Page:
The rain began to fall yesterday, so I felt a strong compulsion to gather some. My backyard barrels were full, but the logistics problem remained. Most roses are in the front, and hauling water is a little retro for me.
Rainwater is the ideal cure for plants, because it contains dissolved nitrogen compounds. Last summer I carried rainwater to struggling roses and they recovered fast.
The challenge in roses is keeping their roots happy. I had a lot of new ones last year, newly planted in the lawn and then mulched. Planting in the lawn, mulching around them - that is a fast way to turn lawn into compost. But there still remains a titanic struggle below, grass rotting, creatures backing away from the heated decomposition, then coming back to feast. They need to be surrounded by a fair amount of of neutral (mulched) territory.
Roses want space. They are soloists, not team players. When leftover roses went into the back garden and shared space with some other plants, they bloomed but did not do well. The care they got resulted in a healthy crop of weeds, which suppressed growth. Those four were moved around the maple tree, which now has two circles of roses, a total of 18 bushes.
So I bought two plastic garbage barrels at Walmart and placed them under the eaves to catch the rain. The wheelbarrow is left out to catch rain for soaking new plants.
Meanwhile, the praying mantis egg cases are on a sunny window sill, waiting for warm and buggy weather so they can hatch. The extra cases were shared with the grandchildren, who now have a place for them at home.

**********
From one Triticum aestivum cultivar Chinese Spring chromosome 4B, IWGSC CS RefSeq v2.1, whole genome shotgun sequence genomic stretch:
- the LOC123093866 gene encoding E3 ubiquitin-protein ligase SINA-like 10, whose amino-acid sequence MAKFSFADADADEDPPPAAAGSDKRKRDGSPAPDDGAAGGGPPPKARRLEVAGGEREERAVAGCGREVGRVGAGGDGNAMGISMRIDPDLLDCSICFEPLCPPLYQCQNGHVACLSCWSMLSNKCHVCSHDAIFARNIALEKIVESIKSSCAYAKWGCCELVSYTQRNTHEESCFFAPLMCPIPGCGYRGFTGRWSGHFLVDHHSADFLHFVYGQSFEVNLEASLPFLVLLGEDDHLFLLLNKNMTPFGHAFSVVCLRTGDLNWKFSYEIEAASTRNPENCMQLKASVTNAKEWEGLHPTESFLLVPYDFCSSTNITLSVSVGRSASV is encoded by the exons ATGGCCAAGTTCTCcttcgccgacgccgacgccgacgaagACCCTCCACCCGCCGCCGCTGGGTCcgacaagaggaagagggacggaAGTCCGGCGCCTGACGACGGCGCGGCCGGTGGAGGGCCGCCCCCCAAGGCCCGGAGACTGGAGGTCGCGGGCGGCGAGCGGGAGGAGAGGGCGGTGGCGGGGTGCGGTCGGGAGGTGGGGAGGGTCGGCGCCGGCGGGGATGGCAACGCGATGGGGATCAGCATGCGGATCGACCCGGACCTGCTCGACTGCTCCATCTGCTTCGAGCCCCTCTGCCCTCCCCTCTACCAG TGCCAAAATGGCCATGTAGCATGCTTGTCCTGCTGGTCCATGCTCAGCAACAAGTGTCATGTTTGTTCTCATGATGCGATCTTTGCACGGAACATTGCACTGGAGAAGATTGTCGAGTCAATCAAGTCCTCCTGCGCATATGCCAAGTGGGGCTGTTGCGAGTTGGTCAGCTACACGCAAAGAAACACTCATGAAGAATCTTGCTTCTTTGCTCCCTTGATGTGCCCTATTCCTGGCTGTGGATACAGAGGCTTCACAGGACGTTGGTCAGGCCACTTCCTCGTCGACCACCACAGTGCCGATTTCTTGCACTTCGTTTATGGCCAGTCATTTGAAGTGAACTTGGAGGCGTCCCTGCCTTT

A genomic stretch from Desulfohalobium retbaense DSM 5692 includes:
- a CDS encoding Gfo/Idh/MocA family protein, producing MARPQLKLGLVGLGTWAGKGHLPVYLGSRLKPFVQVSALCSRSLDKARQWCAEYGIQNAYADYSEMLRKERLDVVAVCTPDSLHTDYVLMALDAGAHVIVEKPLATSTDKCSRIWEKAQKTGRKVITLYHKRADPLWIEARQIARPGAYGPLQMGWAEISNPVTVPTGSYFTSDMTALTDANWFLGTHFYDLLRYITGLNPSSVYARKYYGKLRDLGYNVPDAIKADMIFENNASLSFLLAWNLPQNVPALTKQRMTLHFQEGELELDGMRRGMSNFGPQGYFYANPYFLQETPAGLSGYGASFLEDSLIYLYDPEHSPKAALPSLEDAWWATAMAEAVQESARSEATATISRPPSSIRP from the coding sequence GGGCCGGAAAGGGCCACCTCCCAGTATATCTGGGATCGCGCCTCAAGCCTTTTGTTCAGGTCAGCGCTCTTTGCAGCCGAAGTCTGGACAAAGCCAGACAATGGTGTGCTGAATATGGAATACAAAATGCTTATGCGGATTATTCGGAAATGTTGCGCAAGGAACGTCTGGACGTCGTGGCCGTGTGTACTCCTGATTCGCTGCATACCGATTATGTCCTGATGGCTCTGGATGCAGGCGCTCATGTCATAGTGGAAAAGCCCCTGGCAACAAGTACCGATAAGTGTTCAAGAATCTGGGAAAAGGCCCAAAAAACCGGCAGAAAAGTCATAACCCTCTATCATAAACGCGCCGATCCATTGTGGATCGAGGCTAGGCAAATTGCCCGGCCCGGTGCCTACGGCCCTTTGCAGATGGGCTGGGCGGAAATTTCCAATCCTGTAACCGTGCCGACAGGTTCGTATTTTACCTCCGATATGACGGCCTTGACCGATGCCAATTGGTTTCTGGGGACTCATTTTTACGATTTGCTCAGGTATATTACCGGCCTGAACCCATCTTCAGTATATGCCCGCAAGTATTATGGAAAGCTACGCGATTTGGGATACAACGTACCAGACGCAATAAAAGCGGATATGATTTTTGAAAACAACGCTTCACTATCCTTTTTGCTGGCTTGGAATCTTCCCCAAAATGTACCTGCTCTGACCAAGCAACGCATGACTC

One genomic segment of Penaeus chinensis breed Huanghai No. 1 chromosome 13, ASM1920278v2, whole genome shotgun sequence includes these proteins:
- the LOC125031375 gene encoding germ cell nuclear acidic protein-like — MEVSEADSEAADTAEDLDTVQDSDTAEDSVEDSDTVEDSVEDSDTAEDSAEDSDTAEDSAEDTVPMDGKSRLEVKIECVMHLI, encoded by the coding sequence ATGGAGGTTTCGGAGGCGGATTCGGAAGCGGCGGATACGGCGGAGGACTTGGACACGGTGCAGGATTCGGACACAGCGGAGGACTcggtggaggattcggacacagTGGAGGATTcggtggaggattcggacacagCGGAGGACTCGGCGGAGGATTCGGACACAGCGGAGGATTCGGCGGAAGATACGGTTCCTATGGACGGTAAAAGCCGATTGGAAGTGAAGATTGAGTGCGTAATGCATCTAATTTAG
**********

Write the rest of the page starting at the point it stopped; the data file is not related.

|Giant Allium - garlic family.|
Fall mulching means the cold, soggy weather of early Spring is quite productive. Fall planted bulbs rise first. We had daffodils on Wednesday. Tulips are emerging from the ground. The last round will be gigantic garlic flowers.
|The crepe myrtle bush also responds to pruning,|
the cuttings left as mulch to feed the soil creatures.
A layer of leaves on the gardens, under trees and bushes, will rot into the ground in early spring. All winter, we had a pyramid of maple leaves under the pampered crepe myrtle bush (near the mailbox). The shape did not seem to change, though its insulation and dampness was promoting the bottom layer being digested by soil creatures. Now the pyramid of leaves is flattened out completely. Soon most of it will be gone, after feeding the soil and the roots of the bush all winter and spring. The biomass beneath will favor the crepe myrtle all summer.
Chemical gardeners say, "I need NPK on my plants to make them grow. And I have to water them with tapwater, because the chemicals make the plants even thirstier. And I don't want to burn them out with too much fertilizer."
The Creation gardeners respond, "I need to keep the organic material in my yard and on the soil and gardens. The rain and snow will help the soil creatures rot everything into the soil. That will create a biomass, a living collection of little water bottles and usable organic fertilizer to feed my plant roots all summer."
Are four rain-barrels two too many? Tis better to have and not need than to need and not have.
Thanks to all who write and say they like the gardening articles. You can thank ____ from ____, who encouraged me to post about gardening. He laughs about that every time we talk, now that 400 posts are published.